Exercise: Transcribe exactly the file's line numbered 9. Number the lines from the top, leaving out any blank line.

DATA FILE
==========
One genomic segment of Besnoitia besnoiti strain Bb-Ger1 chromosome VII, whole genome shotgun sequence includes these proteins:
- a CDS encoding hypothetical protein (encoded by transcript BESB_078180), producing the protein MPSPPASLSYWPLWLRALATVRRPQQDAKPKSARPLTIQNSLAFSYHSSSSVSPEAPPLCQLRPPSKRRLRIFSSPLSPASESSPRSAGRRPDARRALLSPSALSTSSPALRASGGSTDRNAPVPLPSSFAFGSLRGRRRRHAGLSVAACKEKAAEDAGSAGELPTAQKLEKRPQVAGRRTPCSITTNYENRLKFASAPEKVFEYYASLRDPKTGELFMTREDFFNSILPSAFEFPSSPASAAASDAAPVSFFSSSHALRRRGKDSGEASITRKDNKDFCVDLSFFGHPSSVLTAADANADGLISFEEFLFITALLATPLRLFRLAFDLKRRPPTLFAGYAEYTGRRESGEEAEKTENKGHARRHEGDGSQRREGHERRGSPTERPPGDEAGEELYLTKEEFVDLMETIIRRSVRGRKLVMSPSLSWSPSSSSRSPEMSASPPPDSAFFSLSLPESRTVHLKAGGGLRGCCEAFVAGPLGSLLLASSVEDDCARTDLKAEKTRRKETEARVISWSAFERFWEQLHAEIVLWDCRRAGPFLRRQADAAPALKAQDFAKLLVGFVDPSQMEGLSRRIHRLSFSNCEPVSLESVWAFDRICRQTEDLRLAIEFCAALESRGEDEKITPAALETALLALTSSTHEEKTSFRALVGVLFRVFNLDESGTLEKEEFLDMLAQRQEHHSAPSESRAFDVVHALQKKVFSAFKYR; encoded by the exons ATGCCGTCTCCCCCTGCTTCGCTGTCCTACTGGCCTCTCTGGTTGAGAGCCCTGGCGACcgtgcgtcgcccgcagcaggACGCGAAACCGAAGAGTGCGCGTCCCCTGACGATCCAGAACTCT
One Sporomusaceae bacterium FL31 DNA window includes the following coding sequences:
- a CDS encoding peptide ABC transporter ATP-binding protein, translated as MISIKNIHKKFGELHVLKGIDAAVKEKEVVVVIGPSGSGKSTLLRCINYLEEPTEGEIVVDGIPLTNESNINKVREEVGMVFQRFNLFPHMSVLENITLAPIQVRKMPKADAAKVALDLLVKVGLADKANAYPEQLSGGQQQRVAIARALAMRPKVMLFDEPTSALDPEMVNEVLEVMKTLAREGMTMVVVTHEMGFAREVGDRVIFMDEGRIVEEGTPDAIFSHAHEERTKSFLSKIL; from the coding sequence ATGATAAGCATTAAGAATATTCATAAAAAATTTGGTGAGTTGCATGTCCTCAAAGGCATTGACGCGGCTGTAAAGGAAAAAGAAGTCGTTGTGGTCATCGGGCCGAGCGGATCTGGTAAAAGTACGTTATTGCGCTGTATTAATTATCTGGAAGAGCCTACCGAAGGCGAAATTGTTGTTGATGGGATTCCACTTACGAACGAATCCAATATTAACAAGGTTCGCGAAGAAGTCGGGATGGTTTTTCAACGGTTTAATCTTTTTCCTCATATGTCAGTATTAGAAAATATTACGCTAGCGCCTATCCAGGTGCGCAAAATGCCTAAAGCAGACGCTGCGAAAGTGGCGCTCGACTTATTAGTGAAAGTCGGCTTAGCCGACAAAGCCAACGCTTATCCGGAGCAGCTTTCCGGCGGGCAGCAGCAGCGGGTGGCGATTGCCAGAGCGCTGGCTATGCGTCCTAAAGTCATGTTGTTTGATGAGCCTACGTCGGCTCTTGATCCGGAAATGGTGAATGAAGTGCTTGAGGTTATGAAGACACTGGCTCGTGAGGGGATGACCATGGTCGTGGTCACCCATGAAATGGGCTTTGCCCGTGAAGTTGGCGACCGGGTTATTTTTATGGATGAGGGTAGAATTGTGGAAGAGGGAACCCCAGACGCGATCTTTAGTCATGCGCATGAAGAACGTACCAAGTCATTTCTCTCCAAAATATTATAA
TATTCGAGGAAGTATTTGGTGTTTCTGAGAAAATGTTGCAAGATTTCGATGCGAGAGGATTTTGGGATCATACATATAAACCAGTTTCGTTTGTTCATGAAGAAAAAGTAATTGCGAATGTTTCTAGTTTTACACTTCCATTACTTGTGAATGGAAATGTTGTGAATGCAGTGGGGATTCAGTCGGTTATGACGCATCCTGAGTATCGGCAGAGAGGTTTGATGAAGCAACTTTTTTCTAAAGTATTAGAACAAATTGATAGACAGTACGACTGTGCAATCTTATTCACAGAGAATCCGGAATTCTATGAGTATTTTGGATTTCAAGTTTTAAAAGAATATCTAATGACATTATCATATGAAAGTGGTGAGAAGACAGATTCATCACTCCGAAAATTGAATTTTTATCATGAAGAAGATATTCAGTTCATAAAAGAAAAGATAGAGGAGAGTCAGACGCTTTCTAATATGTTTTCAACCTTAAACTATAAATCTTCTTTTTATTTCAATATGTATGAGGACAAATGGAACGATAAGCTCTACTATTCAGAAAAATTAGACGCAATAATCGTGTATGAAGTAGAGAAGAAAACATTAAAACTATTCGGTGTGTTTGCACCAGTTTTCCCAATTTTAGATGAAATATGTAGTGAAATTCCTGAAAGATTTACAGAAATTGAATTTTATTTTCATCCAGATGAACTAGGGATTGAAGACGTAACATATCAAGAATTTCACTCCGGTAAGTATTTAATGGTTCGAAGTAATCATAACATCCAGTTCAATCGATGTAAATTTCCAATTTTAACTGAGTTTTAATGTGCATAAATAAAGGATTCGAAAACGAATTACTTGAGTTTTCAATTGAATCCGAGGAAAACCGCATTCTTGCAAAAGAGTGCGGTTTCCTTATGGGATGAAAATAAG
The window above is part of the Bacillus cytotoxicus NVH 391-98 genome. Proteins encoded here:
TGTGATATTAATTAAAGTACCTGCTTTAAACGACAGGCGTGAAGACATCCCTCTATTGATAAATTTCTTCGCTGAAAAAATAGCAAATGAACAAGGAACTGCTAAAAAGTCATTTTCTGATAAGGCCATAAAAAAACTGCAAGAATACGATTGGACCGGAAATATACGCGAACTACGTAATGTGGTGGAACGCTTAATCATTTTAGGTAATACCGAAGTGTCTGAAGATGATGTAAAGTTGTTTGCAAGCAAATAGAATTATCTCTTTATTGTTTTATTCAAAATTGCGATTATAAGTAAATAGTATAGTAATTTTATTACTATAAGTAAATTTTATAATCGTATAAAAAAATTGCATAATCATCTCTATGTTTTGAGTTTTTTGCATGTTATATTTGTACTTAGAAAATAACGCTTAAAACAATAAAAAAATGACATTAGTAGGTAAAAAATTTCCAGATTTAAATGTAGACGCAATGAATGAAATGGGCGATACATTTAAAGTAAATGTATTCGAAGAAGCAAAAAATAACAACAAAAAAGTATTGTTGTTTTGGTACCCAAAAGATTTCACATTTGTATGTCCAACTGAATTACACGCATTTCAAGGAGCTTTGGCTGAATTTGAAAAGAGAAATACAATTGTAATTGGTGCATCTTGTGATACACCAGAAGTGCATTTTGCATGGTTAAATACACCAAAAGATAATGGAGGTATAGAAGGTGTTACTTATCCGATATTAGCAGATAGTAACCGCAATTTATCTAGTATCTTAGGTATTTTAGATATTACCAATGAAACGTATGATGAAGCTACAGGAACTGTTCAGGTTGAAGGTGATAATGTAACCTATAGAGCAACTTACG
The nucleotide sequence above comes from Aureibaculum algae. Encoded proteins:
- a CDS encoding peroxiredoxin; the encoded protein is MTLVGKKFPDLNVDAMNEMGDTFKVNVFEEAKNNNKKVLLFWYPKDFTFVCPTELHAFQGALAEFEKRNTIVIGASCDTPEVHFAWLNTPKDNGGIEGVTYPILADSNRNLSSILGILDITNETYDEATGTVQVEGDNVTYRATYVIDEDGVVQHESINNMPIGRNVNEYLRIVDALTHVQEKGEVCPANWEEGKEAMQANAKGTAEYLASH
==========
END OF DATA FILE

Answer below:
- a CDS encoding peroxiredoxin; the encoded protein is MTLVGKKFPDLNVDAMNEMGDTFKVNVFEEAKNNNKKVLLFWYPKDFTFVCPTELHAFQGALAEFEKRNTIVIGASCDTPEVHFAWLNTPKDNGGIEGVTYPILADSNRNLSSILGILDITNETYDEATGTVQVEGDNVTYRATYVIDEDGVVQHESINNMPIGRNVNEYLRIVDALTHVQEKGEVCPANWEEGKEAMQANAKGTAEYLASH